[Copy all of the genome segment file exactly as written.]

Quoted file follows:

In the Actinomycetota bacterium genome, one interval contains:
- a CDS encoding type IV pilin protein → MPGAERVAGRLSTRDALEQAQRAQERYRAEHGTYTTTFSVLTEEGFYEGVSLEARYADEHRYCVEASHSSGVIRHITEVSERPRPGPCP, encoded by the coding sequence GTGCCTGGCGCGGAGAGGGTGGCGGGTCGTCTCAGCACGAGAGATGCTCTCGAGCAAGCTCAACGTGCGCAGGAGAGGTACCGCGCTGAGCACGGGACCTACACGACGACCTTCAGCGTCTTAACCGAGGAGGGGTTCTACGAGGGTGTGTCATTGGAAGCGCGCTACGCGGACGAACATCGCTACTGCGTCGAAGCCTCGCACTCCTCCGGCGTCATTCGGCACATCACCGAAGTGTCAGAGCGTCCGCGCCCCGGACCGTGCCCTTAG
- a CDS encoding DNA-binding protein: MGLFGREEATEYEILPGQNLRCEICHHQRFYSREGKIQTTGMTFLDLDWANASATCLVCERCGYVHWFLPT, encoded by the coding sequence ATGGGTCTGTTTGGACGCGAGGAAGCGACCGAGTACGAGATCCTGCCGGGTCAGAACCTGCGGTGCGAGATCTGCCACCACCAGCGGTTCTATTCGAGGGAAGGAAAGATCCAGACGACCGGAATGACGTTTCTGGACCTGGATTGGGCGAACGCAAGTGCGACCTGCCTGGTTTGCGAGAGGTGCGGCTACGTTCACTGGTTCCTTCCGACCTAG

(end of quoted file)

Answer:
In the Actinomycetota bacterium genome, one interval contains:
- a CDS encoding type IV pilin protein → MPGAERVAGRLSTRDALEQAQRAQERYRAEHGTYTTTFSVLTEEGFYEGVSLEARYADEHRYCVEASHSSGVIRHITEVSERPRPGPCP, encoded by the coding sequence GTGCCTGGCGCGGAGAGGGTGGCGGGTCGTCTCAGCACGAGAGATGCTCTCGAGCAAGCTCAACGTGCGCAGGAGAGGTACCGCGCTGAGCACGGGACCTACACGACGACCTTCAGCGTCTTAACCGAGGAGGGGTTCTACGAGGGTGTGTCATTGGAAGCGCGCTACGCGGACGAACATCGCTACTGCGTCGAAGCCTCGCACTCCTCCGGCGTCATTCGGCACATCACCGAAGTGTCAGAGCGTCCGCGCCCCGGACCGTGCCCTTAG
- a CDS encoding DNA-binding protein: MGLFGREEATEYEILPGQNLRCEICHHQRFYSREGKIQTTGMTFLDLDWANASATCLVCERCGYVHWFLPT, encoded by the coding sequence ATGGGTCTGTTTGGACGCGAGGAAGCGACCGAGTACGAGATCCTGCCGGGTCAGAACCTGCGGTGCGAGATCTGCCACCACCAGCGGTTCTATTCGAGGGAAGGAAAGATCCAGACGACCGGAATGACGTTTCTGGACCTGGATTGGGCGAACGCAAGTGCGACCTGCCTGGTTTGCGAGAGGTGCGGCTACGTTCACTGGTTCCTTCCGACCTAG